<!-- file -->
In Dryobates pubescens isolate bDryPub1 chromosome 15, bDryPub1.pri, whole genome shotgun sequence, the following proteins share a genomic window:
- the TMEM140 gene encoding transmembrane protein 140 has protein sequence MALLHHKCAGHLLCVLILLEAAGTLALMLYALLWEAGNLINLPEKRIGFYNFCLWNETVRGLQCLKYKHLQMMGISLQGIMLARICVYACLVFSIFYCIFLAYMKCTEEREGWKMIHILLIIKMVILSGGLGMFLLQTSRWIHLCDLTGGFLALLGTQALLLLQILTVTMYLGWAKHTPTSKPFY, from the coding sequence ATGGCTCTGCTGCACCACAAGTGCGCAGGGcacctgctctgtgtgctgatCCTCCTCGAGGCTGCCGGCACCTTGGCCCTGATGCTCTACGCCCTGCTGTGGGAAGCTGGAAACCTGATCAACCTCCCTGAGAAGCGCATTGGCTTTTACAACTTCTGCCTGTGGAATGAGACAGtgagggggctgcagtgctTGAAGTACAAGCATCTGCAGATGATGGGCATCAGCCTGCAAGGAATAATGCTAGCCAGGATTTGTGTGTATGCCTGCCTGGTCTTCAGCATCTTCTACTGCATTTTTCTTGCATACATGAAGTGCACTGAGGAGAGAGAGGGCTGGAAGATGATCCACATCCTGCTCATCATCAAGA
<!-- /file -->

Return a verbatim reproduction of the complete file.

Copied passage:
In Dryobates pubescens isolate bDryPub1 chromosome 15, bDryPub1.pri, whole genome shotgun sequence, the following proteins share a genomic window:
- the TMEM140 gene encoding transmembrane protein 140 has protein sequence MALLHHKCAGHLLCVLILLEAAGTLALMLYALLWEAGNLINLPEKRIGFYNFCLWNETVRGLQCLKYKHLQMMGISLQGIMLARICVYACLVFSIFYCIFLAYMKCTEEREGWKMIHILLIIKMVILSGGLGMFLLQTSRWIHLCDLTGGFLALLGTQALLLLQILTVTMYLGWAKHTPTSKPFY, from the coding sequence ATGGCTCTGCTGCACCACAAGTGCGCAGGGcacctgctctgtgtgctgatCCTCCTCGAGGCTGCCGGCACCTTGGCCCTGATGCTCTACGCCCTGCTGTGGGAAGCTGGAAACCTGATCAACCTCCCTGAGAAGCGCATTGGCTTTTACAACTTCTGCCTGTGGAATGAGACAGtgagggggctgcagtgctTGAAGTACAAGCATCTGCAGATGATGGGCATCAGCCTGCAAGGAATAATGCTAGCCAGGATTTGTGTGTATGCCTGCCTGGTCTTCAGCATCTTCTACTGCATTTTTCTTGCATACATGAAGTGCACTGAGGAGAGAGAGGGCTGGAAGATGATCCACATCCTGCTCATCATCAAGA